Major League Soccer and the National Women’s Soccer League have launched investigations into allegations that team owner Dell Loy Hansen has used racist language in the workplace, the leagues announced on Friday.
Hansen owns MLS’s Real Salt Lake and the NWSL’s Utah Royals FC. Former team employees told The Athletic that Hansen has a history of making racially charged remarks during his tenure as owner.
“We are deeply concerned about the allegations made in a report published this evening concerning language used by and the conduct of Real Salt Lake owner Dell Loy Hansen. Major League Soccer has zero tolerance for this type of language or conduct and will immediately commence an investigation,” the league said in a statement on Thursday night.
The report detailed several incidents involving Hansen’s alleged use of offensive language. Andy Williams, a former Real Salt Lake player turned scout, said Hansen is a “f—ing racist” and likened him to Donald Sterling, the disgraced former owner of the NBA’s Los Angeles Clippers, who was forced to sell after he was caught on video making racist remarks.
In one instance, Hansen allegedly used a racial slur twice during a 2014 encounter with one of the team’s equipment managers. Another allegation said Hansen asked his general manager, “When are we gonna lynch this guy?” after Kellyn Acosta, a member of FC Dallas, scored the winning goal against Real Salt Lake.
“The allegations regarding Dell Loy Hansen contained in published reports are shocking and run counter to everything the NWSL stands for. We will immediately begin an investigation, and if these reports are substantiated, take all appropriate actions,” the NWSL said in a statement.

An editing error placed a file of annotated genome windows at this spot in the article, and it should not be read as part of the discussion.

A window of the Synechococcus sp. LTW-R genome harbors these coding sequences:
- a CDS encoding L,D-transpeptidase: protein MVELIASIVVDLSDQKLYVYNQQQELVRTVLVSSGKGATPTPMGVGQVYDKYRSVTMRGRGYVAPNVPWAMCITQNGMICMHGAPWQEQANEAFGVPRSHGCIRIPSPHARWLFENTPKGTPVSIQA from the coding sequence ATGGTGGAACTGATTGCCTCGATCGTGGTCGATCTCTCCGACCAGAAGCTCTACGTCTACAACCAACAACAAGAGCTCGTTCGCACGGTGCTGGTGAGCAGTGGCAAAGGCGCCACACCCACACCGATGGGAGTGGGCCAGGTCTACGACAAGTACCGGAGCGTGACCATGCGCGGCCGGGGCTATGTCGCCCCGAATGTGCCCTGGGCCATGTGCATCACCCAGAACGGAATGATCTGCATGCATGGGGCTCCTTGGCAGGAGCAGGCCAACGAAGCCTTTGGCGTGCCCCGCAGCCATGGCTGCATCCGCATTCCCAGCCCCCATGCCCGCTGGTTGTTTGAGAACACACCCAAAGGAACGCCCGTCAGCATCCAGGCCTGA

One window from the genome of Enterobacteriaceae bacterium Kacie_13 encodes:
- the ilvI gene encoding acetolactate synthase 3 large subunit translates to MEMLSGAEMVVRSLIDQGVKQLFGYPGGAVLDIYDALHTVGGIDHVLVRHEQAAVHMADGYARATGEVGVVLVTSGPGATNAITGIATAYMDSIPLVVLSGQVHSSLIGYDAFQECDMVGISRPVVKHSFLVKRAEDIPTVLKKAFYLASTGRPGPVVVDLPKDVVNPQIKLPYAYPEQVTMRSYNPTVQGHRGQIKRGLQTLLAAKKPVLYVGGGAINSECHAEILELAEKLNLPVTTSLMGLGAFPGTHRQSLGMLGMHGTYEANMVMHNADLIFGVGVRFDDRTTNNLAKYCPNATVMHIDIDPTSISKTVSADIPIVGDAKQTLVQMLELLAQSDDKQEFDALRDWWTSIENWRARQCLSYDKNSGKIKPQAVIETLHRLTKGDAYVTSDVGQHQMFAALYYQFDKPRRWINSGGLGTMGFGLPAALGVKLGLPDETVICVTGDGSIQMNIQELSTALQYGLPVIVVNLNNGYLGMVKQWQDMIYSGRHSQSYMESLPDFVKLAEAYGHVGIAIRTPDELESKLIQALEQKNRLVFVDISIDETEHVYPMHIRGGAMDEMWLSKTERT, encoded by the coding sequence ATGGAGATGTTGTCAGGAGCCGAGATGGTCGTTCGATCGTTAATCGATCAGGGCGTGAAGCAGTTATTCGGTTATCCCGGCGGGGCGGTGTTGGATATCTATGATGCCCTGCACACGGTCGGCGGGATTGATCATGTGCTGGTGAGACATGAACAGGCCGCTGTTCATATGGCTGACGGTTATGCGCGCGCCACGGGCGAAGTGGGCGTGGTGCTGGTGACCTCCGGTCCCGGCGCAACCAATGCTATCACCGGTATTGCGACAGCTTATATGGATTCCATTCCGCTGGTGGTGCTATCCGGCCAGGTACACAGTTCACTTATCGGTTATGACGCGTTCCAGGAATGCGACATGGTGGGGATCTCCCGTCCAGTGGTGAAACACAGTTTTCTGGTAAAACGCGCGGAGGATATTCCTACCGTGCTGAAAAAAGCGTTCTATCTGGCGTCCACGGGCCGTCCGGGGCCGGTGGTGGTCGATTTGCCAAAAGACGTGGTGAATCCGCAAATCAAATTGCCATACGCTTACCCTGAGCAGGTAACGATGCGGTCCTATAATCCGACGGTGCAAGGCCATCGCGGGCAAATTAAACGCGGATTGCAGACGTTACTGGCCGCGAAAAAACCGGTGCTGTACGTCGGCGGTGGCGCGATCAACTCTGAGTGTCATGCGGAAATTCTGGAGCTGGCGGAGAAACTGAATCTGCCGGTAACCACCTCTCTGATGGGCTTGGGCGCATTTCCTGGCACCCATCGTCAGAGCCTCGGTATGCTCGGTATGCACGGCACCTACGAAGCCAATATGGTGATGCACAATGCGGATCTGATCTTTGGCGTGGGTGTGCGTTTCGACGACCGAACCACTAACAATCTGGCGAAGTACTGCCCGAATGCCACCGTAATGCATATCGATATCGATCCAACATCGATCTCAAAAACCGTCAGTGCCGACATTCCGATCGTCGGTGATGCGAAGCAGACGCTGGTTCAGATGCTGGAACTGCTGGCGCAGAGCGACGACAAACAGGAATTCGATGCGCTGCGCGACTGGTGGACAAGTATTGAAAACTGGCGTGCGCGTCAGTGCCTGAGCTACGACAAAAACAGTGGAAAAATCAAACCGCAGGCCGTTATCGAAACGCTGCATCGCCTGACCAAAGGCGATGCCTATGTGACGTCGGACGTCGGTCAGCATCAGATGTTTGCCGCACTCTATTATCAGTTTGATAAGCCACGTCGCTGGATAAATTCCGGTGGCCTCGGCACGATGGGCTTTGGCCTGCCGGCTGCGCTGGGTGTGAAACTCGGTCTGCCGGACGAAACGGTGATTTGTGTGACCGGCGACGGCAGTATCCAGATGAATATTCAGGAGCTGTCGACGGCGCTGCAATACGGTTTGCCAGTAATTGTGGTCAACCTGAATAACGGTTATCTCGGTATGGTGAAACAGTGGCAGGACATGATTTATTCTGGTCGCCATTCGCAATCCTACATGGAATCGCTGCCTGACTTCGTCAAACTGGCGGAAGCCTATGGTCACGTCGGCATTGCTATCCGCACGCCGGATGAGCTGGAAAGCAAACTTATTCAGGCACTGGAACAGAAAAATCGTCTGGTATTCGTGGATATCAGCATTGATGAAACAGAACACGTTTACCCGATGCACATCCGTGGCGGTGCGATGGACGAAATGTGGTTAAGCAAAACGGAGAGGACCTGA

Real Salt Lake did not immediately respond to a request for comment on the situation.
Hansen acquired majority control of Real Salt Lake in 2014. He faced widespread criticism earlier this week after he took issue his players’ decision not to play a game on Wednesday night to protest racial injustice following the police-involved shooting of Jacob Blake.
In a local radio interview in Utah, Hansen said he felt disrespected by the players’ actions, arguing “they clearly supported national issues, but it’s very apparent that they didn’t support our local community.”
“It’s taken a lot of wind out of my sails, what effort I want to put into recruiting players and building a great team. It just seems that’s not a very good path to take,” Hansen said.
Hansen later apologized for his remarks, telling the local ESPN radio station in Salt Lake City that his “players’ intentions were probably misinterpreted on my side.”